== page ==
Monthly Archives: February 2017

Echos and power supply

Since we have a pulse visible on an oscilloscope, we can go to the next step: having an echo using the probe. Unfortunately, some problems remain.

The first ones are concerning the probe itself. We do not know which pin of the motor’s connectors should be connected, we must insert linseed oil in the probe, connect the BNC connector to the pulser and understand why the impedance of the probe measured with a multimeter is only 6 ohms. The last problem is concerning the power supply: we need a continuous 100V.

Concerning the linseed oil and the BNC connector, we easily found a way to solve these problems (we found the connector in the LISA and the linseed oil at home). For the impedance, our colleague Luc on the slack (the one who sold us the probe) explained that the impedance is a imaginary one, so it’s high only when a high frequency voltage is applied to it. We are still looking for the pins connections.

We can not use the probe for now, so we sent our pulse in the oscilloscope (too see it), regain the signal (the echo of the oscilloscope) with the same cable and then connect the output of the echo (the TLVout) to the oscilloscope again. Here is the result:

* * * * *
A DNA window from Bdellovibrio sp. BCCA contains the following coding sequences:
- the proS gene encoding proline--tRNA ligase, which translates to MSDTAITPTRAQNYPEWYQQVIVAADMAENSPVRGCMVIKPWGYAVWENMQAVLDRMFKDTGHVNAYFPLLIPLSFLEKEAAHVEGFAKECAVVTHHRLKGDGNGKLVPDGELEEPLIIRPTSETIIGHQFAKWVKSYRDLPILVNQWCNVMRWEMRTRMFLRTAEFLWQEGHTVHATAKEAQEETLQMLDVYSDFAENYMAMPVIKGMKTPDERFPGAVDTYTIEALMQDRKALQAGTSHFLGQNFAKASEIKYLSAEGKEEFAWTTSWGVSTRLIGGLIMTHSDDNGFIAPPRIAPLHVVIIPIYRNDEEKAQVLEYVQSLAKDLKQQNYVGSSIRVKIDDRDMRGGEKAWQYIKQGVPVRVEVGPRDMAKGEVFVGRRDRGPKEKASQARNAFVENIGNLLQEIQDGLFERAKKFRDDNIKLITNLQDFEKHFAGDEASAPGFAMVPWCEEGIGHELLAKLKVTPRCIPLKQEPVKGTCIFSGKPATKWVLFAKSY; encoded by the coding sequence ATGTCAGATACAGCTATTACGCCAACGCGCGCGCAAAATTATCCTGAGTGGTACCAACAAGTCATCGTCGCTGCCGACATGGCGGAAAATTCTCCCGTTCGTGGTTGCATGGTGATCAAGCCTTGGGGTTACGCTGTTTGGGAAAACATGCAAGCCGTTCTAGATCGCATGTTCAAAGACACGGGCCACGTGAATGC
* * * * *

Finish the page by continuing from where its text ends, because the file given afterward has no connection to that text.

We found the power supply (0-500V continuous) in the electronics laboratories. Using it, we can obtain a scalable pulse visible on a oscilloscope.

The next step is to use the probe and do the firsts tests with it.

How to get a pulse

Now that we have our different components, we can begin our work. The first step aims to learn how to use the pulser and produce a visible pulse on an oscilloscope.  In that purpose, our professor Mr Debeir allowed us to work in the LISA research service and provided the needed equipment such as oscilloscope and wires.

Technical information about the pulser were obtained from a website given by the manufacturer. We rapidly found the “how to start” section, explaining the first steps to obtain a simple pulse.

Here is the menu that defines the parameters of the pulse:

We used a protoboard for the voltage source and the assembly. The final result and the obtained pulse are shown on the following picture.